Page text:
French employment code reform : what’s new?

Publication September 2017


The French Government has revealed the text of five ordinances reforming several aspects of the French employment code. These ordinances are aimed in particular at providing employers more flexibility and predictability in labour-management relations.

This ambitious reform, numbering 159 pages and providing for 36 measures, amends the applicable legislation pursuant to the following principles defined by the French Government:

  • giving precedence to micro-businesses (TPE) and to small and medium-sized companies (PME);
  • demonstrating trust in businesses and employees by giving them the ability to anticipate and adapt simply, swiftly and securely;
  • creating new rights and new forms of protection for employees;
  • providing further protection to trade unions and elected staff representatives engaging in social dialogue;

The five ordinances are slated to be presented to the Council of Ministers on September 22, 2017 and, if approved, will be published by the end of September 2017. The dates of entry into force may vary for each of the provisions but at all events, the ordinances are expected to be effective no later than January 1, 2018. A ratification law (loi de ratification) will then be voted by Parliament to ratify the ordinances promulgated by the Government.

Some of the principal changes effected by the ordinances can be summarized as follows:

Collective negotiation: reinforcement and simplification at company-level

  • Simpler and easier access to collective negotiation for micro-businesses and SMEs by allowing direct negotiation with an elected staff representative or with an employee duly appointed for such purpose by a union for SMEs or with employees directly through ratification for micro-businesses (employing 20 employees or less) that do not have elected staff representatives;
  • Wider opportunities to negotiate company-level  collective bargaining agreements, which may differ from branch-wide  collective bargaining agreements in certain areas;
  • All company-wide collective bargaining agreements concluded with unions will be signed by the majority of representative unions as from May 1, 2018.

Creation of a single employee representative body

  • Merger of the current three main employee representative bodies (Works Council, Health and Safety Committee and Staff representatives) into a single body – the social and economic committee (CSE);
  • Regulation of the costs of expert examinations (expertises) requested by the CSE, by requiring a financial participation of 20% of the cost of the expertise by the CSE for most kinds of expertises (rather than requiring, as is the case currently, for of 100% of such costs to be paid by the employer);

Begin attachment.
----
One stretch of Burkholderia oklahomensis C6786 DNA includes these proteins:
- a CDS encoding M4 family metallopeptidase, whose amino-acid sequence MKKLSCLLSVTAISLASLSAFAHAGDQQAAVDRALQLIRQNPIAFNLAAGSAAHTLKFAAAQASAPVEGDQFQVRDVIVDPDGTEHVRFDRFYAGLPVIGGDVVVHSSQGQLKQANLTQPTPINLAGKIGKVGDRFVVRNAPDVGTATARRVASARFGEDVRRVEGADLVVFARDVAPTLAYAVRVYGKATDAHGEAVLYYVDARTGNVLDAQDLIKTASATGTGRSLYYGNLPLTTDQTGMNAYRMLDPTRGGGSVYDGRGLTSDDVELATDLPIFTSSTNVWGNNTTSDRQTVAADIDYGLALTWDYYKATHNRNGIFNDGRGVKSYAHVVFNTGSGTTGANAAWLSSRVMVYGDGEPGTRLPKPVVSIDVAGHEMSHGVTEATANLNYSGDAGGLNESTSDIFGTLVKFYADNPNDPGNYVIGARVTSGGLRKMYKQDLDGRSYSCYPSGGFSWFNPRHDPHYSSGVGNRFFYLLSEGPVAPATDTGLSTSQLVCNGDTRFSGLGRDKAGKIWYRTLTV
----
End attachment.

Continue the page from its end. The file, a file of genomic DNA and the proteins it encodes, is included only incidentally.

• Setting more precise rules regarding the calculation of the portion of the budget of the CSE allocated to social and cultural activities.

Employment contracts: additional flexibility

  • Arrangements for working from home: creating a right for employees to work from home and simplifying recourse to such arrangements;
  • Increase of legal dismissal indemnity to a quarter of month’s salary per year of seniority (currently a fifth);
  • Ability to supplement the dismissal letter setting out the grounds for dismissal after such document has been sent to the employee, either spontaneously by the employer or upon request of the employee;
  • Reduction of the statute of limitations for the bringing of dismissal claims to a one-year period;
  • Implementation of mandatory lower and upper limits for damages in the event of unfair dismissal (except in case of discrimination, harassment and breach of fundamental rights):
    • In companies with at least 11 employees, from three months' salary minimum (for two years of service) up to 20 months’ salary maximum (for at least 30 years of service);
    • In companies employing less than 11 employees, the minimum amount set out would range from ½ month of salary to 2.5 month’s salary; the maximum amount remains the same as above.

Streamlining of redundancies procedures

  • Economic grounds for dismissal will be assessed at the French level only, within the same business sector taking into account the results of the French companies of the group (where applicable);
  • Reclassification offers: the requirement to propose redeployment offers shall apply to available positions in France only;
  • Collective voluntary departures will now be regulated by the French employment code.

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